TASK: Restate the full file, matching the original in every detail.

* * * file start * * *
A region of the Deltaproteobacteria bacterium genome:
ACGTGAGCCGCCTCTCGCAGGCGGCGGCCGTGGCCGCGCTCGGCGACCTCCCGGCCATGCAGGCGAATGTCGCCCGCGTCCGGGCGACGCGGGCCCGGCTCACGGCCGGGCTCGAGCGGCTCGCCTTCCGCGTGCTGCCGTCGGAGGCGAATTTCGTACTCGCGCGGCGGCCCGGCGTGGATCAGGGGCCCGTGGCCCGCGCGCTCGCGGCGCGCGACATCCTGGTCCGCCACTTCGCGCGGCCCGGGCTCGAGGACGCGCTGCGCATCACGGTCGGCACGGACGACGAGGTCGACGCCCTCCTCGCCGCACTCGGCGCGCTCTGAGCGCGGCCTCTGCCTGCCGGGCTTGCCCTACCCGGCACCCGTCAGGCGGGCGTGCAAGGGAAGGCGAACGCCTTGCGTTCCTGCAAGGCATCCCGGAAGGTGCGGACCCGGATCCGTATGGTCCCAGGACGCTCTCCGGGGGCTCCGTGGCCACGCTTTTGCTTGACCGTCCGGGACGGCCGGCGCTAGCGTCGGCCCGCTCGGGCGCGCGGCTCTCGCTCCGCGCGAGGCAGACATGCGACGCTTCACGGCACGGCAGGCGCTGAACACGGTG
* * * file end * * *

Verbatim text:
A region of the Deltaproteobacteria bacterium genome:
ACGTGAGCCGCCTCTCGCAGGCGGCGGCCGTGGCCGCGCTCGGCGACCTCCCGGCCATGCAGGCGAATGTCGCCCGCGTCCGGGCGACGCGGGCCCGGCTCACGGCCGGGCTCGAGCGGCTCGCCTTCCGCGTGCTGCCGTCGGAGGCGAATTTCGTACTCGCGCGGCGGCCCGGCGTGGATCAGGGGCCCGTGGCCCGCGCGCTCGCGGCGCGCGACATCCTGGTCCGCCACTTCGCGCGGCCCGGGCTCGAGGACGCGCTGCGCATCACGGTCGGCACGGACGACGAGGTCGACGCCCTCCTCGCCGCACTCGGCGCGCTCTGAGCGCGGCCTCTGCCTGCCGGGCTTGCCCTACCCGGCACCCGTCAGGCGGGCGTGCAAGGGAAGGCGAACGCCTTGCGTTCCTGCAAGGCATCCCGGAAGGTGCGGACCCGGATCCGTATGGTCCCAGGACGCTCTCCGGGGGCTCCGTGGCCACGCTTTTGCTTGACCGTCCGGGACGGCCGGCGCTAGCGTCGGCCCGCTCGGGCGCGCGGCTCTCGCTCCGCGCGAGGCAGACATGCGACGCTTCACGGCACGGCAGGCGCTGAACACGGTG